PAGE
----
| Aubrey Belford |
BUKIT MERTAJAM, Malaysia (Reuters) – Abul Kassim, a Rohingya asylum seeker, was snatched from his home in the northern Malaysian state of Penang on January 12. The next morning, his beaten and bloodied body was found.
That day, police moved on the 40-year-old’s alleged killers. Raiding a house in the neighbouring state of Kedah, they rescued 17 Rohingya migrants being held against their will, according to a statement by Penang police.
Eight alleged traffickers from Malaysia, Myanmar and Bangladesh were arrested.
The murder of Abul Kassim casts rare light on what Rohingya activists say is widespread abuse by human traffickers in Malaysia, who are willing to use extreme methods to protect their lucrative but illegal business.
Abul Kassim regularly supplied police with information on the activities of traffickers, said Abdul Hamid, president of the Kuala Lumpur-based Rohingya Society in Malaysia.
Since 2012, more than 100,000 stateless Rohingya Muslims have fled violence and poverty in Myanmar. Most travel in traffickers’ boats to Thailand, where they are held by traffickers in squalid jungle camps before a ransom is paid.
Relatively wealthy Malaysia to the south is the destination for most Rohingya who flee. For some, it is far from safe.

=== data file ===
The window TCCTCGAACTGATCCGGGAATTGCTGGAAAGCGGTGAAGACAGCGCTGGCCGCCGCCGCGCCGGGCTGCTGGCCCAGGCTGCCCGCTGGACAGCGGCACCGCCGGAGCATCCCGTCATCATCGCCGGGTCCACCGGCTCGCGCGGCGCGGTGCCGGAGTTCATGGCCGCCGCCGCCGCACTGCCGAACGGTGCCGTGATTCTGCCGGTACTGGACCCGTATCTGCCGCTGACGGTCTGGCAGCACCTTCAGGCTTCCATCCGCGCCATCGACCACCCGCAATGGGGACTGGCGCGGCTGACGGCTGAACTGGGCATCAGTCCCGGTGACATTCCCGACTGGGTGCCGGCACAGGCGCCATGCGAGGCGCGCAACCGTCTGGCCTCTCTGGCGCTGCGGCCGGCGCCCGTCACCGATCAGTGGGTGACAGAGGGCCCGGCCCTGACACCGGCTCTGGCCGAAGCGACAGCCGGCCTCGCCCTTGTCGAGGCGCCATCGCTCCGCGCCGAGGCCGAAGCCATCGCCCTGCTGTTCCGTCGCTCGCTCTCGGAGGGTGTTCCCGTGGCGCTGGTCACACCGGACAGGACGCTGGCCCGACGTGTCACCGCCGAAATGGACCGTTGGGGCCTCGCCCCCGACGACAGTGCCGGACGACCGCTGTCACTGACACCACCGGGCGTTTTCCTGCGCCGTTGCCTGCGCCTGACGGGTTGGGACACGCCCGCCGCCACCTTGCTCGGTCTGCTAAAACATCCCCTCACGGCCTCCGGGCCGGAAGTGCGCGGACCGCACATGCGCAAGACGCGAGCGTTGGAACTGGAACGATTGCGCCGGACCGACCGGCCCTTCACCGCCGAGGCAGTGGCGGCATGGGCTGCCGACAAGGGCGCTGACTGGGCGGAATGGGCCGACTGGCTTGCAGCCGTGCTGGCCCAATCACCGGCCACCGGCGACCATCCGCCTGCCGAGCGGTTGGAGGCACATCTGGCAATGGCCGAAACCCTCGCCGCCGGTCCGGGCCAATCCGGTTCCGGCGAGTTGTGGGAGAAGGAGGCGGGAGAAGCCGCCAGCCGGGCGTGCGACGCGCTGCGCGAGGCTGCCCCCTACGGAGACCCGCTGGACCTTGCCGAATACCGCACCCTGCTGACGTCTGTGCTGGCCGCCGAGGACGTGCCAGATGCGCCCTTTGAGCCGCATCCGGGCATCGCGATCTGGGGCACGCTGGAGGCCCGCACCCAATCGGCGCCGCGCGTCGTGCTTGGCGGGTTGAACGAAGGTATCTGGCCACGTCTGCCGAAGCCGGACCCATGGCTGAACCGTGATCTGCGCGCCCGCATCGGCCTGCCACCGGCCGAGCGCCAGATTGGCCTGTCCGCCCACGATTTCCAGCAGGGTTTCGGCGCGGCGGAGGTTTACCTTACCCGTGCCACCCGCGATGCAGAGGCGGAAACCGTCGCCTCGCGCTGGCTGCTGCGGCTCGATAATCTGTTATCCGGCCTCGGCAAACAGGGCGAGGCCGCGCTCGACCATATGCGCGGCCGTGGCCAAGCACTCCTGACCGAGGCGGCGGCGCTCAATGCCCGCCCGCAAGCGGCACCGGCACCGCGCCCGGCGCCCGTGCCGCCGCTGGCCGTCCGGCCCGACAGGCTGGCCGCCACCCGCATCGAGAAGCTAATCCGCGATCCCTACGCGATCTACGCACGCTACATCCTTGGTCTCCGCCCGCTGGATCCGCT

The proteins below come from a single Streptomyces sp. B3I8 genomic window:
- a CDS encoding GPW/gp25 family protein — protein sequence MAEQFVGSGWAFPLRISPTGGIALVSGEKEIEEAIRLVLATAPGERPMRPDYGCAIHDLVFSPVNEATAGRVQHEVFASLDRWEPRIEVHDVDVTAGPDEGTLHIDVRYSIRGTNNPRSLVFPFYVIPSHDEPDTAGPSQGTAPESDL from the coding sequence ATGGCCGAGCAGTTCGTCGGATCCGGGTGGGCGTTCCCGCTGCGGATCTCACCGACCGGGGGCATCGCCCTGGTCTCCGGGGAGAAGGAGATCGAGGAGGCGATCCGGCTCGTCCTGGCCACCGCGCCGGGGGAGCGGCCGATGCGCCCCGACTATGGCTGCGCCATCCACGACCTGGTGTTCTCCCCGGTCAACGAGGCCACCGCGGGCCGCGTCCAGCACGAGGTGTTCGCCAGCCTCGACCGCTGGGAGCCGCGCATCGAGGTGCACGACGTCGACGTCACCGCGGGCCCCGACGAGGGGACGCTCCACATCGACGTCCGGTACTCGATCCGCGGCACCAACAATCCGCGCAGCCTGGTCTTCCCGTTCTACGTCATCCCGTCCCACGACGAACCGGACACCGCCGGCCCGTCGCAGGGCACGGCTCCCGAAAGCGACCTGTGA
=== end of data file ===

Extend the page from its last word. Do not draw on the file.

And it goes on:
Relatives and witnesses told Reuters of three abductions in Penang in 2013 and 2014, from a home, a coffee shop and the street. In addition, a Rohingya man was confined and tortured after being brought by traffickers through Thailand.
Three of the four cases ended in murder, they said.
Fortify Rights, a Southeast Asia-based rights group, documented another three suspected killings of Rohingya by traffickers last year.
Banned from legally working and fearful of police harassment, few victims bring their case to authorities. Those who do say police have taken little action.
Confirming cases is difficult. Local media give the issue little coverage and Penang state police did not respond to further questions about Abul Kassim’s killing. National police spokeswoman Asmawati Ahmad did not reply to Reuters’ questions on that case or other suspected Rohingya murders.
Interviewed by Reuters in late 2014, Penang police chief Abdul Rahim Hanafi denied traffickers had killed any Rohingya in the state that year.
Police quoted in the local media said Abul Kassim’s killing was likely to be connected to a money dispute.
A Kuala Lumpur-based Rohingya leader, who declined to be named for fear of retribution, said quantifying crimes was difficult due to the power and reach of traffickers in northern Malaysia.
“If we try to get information about the traffickers, they will simply target the person who tries to get information. We are not safe,” he said.